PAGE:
hi. i write for tv now. it's cuz i suck dude. not like you. no way. you are internet star. know how i know? becuz you do such a good job of hating.

Script Format For Television Scripts

by Diane House
It's important to remember that there is no hard and fast standardization. Each show has its own idiosyncrasies. There are some things, however, that remain consistent in all teleplays whether drama or sitcom. The goal here is give you an idea of what those are.

If you want to write for television, you must do your homework. Learn about the show you wish to write a spec for. Study its style; find out the common script length, and most of all, read as many scripts as you can get your hands on. Dissect them; try to figure out if anything is wrong with them and, if you find something, figure out how to fix it. In other words, know the show inside and out, be enthusiastic about it, believe in it; be a fan.

Format and story structure are precise when it comes to episodic television. A 1/2 hour story runs about 22 minutes; an hour show, about 45 minutes with commercials dispersed for the remaining time. The breaks must be in the right spot for the advertisers to put up their wares. They also need to be compelling enough to bring your viewer back to the program.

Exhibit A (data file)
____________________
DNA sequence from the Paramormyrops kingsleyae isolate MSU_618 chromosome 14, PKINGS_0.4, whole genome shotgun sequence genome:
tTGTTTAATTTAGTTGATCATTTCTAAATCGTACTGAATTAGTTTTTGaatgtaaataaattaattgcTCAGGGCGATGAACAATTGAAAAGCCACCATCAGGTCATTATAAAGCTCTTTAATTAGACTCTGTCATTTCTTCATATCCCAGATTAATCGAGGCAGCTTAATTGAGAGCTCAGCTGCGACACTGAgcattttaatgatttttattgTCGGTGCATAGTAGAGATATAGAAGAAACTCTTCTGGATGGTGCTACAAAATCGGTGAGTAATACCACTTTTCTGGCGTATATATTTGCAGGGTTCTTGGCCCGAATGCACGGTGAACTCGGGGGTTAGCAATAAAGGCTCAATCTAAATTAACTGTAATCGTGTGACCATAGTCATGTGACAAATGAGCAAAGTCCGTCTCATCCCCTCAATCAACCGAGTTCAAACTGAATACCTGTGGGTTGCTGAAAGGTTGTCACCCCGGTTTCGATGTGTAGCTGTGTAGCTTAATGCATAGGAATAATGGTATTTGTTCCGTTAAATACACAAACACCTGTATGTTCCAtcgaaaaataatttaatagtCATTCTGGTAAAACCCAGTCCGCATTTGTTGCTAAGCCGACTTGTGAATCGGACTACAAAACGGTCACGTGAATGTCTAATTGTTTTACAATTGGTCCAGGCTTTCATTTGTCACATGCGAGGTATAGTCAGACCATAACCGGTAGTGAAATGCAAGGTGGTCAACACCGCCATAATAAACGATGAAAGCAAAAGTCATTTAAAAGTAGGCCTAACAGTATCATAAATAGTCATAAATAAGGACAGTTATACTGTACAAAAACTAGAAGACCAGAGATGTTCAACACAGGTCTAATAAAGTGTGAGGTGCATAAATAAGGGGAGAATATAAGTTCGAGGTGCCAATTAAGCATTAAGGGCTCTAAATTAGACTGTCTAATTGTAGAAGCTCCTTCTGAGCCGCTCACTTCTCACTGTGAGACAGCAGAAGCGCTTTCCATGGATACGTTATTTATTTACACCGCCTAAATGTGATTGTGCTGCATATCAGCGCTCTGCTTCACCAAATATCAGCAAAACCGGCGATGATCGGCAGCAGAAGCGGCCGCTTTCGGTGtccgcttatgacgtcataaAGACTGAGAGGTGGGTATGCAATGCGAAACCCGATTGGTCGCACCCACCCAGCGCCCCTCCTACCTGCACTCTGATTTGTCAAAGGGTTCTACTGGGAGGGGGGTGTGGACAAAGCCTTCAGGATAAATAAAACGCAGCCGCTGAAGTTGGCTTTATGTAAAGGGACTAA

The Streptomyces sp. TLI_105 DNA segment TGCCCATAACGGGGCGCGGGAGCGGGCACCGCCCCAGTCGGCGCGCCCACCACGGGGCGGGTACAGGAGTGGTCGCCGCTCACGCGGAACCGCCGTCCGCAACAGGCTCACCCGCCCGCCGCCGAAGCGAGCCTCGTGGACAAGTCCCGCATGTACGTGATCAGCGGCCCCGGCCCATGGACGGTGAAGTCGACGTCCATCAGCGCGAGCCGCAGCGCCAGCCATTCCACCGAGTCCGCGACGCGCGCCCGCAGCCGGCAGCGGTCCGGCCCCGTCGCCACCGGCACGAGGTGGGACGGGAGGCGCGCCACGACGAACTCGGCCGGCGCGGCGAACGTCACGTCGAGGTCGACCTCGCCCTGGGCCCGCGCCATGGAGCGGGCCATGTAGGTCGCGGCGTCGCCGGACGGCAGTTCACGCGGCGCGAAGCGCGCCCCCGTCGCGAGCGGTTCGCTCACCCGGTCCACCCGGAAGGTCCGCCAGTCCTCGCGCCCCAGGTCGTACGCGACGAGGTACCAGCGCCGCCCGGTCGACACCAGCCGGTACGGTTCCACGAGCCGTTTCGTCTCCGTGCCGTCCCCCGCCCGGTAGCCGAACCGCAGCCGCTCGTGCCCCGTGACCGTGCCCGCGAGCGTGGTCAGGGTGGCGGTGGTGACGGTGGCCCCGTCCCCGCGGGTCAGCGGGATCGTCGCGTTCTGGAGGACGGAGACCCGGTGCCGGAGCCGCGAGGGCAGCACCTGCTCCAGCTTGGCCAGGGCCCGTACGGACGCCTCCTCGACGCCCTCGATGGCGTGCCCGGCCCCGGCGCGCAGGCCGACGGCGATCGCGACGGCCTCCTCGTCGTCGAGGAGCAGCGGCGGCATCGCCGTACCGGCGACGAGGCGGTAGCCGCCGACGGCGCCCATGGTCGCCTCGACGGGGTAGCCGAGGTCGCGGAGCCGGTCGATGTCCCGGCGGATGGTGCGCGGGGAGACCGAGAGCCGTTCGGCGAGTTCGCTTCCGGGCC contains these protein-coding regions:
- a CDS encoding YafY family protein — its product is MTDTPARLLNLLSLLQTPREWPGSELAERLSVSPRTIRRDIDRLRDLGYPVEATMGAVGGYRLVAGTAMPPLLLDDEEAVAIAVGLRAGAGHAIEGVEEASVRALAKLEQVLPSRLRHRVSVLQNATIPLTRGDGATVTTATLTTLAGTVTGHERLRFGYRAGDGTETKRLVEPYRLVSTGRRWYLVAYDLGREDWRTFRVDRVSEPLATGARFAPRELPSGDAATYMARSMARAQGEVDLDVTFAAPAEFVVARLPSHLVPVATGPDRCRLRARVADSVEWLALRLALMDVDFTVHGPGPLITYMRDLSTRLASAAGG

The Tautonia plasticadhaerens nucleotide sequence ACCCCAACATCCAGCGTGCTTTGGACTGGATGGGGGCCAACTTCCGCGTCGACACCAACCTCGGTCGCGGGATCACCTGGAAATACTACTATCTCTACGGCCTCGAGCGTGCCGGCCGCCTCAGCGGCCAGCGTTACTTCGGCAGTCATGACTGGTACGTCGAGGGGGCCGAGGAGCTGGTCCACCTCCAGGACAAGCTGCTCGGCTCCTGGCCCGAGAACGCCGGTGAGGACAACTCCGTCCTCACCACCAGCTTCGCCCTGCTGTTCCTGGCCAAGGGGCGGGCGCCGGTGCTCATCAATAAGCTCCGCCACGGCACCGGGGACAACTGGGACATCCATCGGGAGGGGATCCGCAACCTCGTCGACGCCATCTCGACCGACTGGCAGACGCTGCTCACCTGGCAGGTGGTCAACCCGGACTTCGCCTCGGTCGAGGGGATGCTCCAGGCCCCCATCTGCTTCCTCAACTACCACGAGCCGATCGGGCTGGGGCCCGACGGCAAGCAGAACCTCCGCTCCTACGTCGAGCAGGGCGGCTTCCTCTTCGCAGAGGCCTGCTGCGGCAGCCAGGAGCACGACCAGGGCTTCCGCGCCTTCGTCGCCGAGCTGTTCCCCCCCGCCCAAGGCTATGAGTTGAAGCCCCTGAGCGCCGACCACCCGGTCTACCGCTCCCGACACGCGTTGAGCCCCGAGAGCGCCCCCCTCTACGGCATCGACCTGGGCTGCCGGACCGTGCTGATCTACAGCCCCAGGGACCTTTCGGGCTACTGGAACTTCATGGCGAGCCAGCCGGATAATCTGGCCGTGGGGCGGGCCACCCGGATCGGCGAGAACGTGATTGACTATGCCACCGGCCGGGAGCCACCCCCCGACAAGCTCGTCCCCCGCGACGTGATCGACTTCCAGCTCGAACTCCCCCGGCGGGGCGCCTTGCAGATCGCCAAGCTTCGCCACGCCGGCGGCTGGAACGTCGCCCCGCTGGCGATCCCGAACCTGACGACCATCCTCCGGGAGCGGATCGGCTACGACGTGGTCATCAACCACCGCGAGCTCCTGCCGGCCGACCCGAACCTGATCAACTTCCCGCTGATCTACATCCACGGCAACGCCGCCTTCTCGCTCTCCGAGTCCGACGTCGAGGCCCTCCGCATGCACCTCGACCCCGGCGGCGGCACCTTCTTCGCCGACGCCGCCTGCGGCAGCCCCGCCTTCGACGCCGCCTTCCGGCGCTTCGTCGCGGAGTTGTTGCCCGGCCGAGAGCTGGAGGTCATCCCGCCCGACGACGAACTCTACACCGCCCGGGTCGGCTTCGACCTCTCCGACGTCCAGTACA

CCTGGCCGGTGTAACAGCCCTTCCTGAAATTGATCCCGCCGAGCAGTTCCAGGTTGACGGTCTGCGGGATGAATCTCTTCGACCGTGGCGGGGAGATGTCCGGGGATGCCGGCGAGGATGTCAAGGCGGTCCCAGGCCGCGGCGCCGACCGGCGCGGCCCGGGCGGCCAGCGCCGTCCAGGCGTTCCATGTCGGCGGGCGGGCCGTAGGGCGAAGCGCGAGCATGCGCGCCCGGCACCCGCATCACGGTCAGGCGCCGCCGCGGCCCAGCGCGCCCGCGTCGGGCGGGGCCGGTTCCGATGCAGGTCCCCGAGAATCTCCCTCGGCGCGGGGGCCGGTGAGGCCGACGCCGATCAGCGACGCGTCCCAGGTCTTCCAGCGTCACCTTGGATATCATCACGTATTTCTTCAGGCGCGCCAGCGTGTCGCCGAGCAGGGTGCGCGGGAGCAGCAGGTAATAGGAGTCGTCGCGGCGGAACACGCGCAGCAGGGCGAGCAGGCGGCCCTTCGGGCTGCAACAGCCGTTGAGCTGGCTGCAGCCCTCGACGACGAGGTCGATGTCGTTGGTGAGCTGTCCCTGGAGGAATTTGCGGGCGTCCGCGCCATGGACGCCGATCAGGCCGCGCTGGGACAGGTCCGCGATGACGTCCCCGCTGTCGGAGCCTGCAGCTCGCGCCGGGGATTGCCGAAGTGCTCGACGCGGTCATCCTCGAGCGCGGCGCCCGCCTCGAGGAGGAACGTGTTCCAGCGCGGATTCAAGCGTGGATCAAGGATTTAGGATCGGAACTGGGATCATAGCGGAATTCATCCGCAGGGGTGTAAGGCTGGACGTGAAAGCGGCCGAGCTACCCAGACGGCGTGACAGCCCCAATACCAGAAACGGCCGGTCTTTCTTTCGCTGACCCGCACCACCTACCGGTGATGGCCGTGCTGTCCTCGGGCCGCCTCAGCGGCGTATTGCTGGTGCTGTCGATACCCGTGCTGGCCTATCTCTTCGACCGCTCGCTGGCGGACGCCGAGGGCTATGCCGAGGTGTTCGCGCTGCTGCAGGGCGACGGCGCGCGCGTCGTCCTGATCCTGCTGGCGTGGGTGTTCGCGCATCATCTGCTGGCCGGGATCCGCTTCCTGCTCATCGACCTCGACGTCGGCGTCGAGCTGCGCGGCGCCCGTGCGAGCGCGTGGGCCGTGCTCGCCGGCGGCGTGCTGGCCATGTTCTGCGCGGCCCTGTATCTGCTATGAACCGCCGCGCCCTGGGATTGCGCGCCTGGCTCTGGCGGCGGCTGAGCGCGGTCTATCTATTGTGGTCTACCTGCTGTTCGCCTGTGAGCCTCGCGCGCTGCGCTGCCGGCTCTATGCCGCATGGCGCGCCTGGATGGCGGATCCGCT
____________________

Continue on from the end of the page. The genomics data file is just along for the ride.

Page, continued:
Television is like a factory. It survives on an endless stream of product; sometimes so similar in nature that it's hard to tell the shows apart. With the increase of cable, the need has increased an awful lot in the last 15 years.

Network TV is no longer king. An increasing number of channels have gone into production with their own original programming. Examples are HBO, Showtime, TNT, Sci Fi, and USA. This is great because it has expanded the marketplace in which writers can circulate.

The most important thing to remember here is that drama is conflict. Without it - no drama. You've got to take your characters to hell before you give them a happy ending or it won't mean anything. Conflict comes from inside the characters and an external influence. There are three types: Man vs. Himself, Man vs. Man, Man vs. Nature.

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